Lost/missing policies. Given the passage of time, proving up lost or missing policies likely will be a significant coverage battleground for many of the claims asserted under the act.

Under New York law, a policyholder seeking coverage from an insurer bears the initial burden of proving the existence, terms, and conditions of a lost or missing policy.[14] While the New York Court of Appeals has not expressly ruled on the standard required to prove the existence, terms, and conditions of a lost or missing policy, many courts applying New York law in missing policy cases apply a “clear and convincing” standard, as opposed to a “preponderance of the evidence” standard.[15]

Regardless of whether a “clear and convincing” or a “preponderance of the evidence” standard is applied, the policyholder seeking coverage bears the burden of proving both the existence and terms of any alleged policy under which it seeks coverage “by reliable and competent secondary evidence.”[16] Where alleged policies are missing or incomplete, policyholders will attempt to rely on available secondary evidence, such as oral testimony coupled with policies allegedly containing similar terms; correspondence coupled with the insured’s business records; or invoices coupled with specimen policies. Such evidence generally may be sufficient to create a factual dispute as to the existence of a policy, but it often fails to establish required terms and conditions regardless of the standard of proof applied.[17]

Do the alleged acts constitute an “occurrence” for coverage purposes? Another expected coverage battleground for claims under the act will be whether the claims at issue constitute an “occurrence.” It is well established under New York law that sexual assault is an intentional act by the perpetrator for which coverage is normally unavailable.[18] However, many policies state that whether an incident is an “occurrence” or “accident” within the meaning of the policy must be viewed from the perspective of the policyholder seeking coverage. In the context of sexual assault claims brought against organizations, the New York Court of Appeals has viewed this question through the lens of respondeat superior: To the extent that the organization’s employee was acting within the scope of his or her employment, any torts committed could be expected from the standpoint of the organization, and those not committed within the scope of employment may be considered an “accident” for purposes of insurance coverage.[19]

Unsurprisingly, sexual abuse is generally considered outside the scope of employment.[20] Accordingly, the nature of the claims asserted against the organization are a major factor in establishing coverage. Where a suit alleges only vicarious liability on the part of the organization, there is likely no coverage. But if a suit alleges independent liability on the part of the organization, such as negligent hiring or retention, New York courts may consider whether an “occurrence” or “accident” that could trigger coverage has been sufficiently alleged. In this regard, however, it bears noting that, rather than addressing sexual abuse committed by their agents, some policyholders have merely moved those agents to another location or taken other steps to avoid negative publicity.[21] To the extent that the insured was aware of the risk of sexual abuse and did nothing to prevent it or, worse, took affirmative steps to conceal the risk, any resulting incidents or injury should be considered expected or intended.[22]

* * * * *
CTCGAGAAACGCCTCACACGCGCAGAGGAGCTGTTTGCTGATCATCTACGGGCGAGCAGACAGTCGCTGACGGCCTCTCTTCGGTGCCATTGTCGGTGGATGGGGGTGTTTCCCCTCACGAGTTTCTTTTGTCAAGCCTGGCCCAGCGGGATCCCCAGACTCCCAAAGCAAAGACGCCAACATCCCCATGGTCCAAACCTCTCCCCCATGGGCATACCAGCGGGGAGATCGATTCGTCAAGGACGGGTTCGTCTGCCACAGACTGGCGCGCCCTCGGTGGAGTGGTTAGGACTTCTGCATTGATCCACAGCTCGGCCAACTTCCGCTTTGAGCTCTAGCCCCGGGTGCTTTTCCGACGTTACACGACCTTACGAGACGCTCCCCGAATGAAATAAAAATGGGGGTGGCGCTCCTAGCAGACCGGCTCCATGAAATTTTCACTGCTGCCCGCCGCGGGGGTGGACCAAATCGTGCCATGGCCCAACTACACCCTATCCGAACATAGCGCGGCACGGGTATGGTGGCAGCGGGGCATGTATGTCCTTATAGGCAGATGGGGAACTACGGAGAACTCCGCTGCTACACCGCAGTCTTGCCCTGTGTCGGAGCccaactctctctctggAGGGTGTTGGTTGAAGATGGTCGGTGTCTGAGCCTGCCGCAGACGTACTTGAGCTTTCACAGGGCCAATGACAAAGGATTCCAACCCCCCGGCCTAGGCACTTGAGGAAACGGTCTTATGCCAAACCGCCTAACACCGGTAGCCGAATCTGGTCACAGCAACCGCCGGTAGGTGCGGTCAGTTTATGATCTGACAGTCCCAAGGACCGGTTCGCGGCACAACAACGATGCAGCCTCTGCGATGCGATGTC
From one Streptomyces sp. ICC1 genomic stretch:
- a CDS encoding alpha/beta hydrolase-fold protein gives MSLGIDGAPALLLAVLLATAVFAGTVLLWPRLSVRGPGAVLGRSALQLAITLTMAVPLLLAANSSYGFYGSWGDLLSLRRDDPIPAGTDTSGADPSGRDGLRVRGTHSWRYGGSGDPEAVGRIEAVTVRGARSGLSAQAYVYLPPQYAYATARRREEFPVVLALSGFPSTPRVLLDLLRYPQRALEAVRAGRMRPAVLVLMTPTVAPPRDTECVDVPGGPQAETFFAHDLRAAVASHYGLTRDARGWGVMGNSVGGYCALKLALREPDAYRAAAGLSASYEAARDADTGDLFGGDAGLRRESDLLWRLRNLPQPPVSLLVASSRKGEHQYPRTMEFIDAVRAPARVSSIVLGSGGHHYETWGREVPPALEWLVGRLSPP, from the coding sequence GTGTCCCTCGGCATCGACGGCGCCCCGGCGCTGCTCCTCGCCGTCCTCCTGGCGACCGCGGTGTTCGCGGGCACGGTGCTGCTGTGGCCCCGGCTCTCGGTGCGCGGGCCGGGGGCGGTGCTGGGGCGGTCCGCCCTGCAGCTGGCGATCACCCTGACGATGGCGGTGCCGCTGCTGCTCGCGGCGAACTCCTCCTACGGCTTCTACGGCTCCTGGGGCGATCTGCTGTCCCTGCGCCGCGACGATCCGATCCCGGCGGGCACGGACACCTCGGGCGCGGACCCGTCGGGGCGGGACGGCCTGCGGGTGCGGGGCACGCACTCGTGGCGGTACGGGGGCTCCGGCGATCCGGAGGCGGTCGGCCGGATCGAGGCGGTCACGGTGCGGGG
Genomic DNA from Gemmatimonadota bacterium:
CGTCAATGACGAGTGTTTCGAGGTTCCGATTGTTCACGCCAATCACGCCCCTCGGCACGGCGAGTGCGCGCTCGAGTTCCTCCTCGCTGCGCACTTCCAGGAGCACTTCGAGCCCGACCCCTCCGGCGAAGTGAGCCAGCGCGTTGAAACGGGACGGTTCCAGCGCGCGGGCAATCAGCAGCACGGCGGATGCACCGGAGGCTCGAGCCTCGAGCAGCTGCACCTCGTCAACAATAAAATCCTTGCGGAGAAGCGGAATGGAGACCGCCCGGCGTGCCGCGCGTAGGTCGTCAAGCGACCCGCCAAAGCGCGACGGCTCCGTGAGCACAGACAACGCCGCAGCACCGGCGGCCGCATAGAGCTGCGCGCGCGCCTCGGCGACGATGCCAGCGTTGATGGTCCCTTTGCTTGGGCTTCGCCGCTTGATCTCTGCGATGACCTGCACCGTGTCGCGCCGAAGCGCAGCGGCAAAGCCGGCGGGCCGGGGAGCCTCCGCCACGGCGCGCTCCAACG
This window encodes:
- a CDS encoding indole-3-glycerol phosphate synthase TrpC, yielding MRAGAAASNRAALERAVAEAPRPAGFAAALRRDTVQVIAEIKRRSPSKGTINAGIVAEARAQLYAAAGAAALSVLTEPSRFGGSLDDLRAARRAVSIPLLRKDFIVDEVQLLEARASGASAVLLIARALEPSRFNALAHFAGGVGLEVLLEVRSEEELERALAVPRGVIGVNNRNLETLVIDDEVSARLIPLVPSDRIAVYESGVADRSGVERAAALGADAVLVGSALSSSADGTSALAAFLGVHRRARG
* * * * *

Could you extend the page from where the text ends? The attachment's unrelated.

Number of occurrences. Disputes over whether sexual abuse claims constitute a single occurrence or multiple occurrences likewise will be a source of coverage disputes. New York courts apply the “unfortunate events” test, which considers “whether there is a close temporal and spatial relationship between the incidents giving rise to injury or loss, and whether the incidents can be viewed as part of the same causal continuum, without intervening agents or factors.”[23] The inquiry focuses on the incidents giving rise to the damages, not the root cause of the incidents.[24]

For sexual abuse claims, most policyholders presumably will argue that each act of abuse constitutes a separate “occurrence” in an attempt to maximize available coverage. The New York Court of Appeals’ decision in Roman Catholic Diocese of Brooklyn, however, provides an example of not only how the dispute over the number of occurrences can play out but also how policyholders and insurers may argue for different positions depending on underlying facts, policy language, and a policyholder’s insurance program. In that case, a single priest abused a single victim over the course of several years in several different locations.[25] After settling the case for $2 million and “additional consideration,” the diocese sought reimbursement for the settlement payment and certain defense fees and costs from one of its insurers under two one-year policies in effect when acts of abuse allegedly took place. The diocese argued that under the language of the policies, which defined “occurrence” as “continuous or repeated exposure to substantially the same general harmful conditions,” the abuse at issue constituted a single occurrence, which required the exhaustion of only one $250,000 self-insured retention (SIR).[26] In contrast, the diocese’s insurer argued that the incidents of sexual abuse constituted multiple occurrences in each of the seven implicated policy periods and required the exhaustion of a $250,000 SIR for each occurrence that transpired within an implicated policy.[27]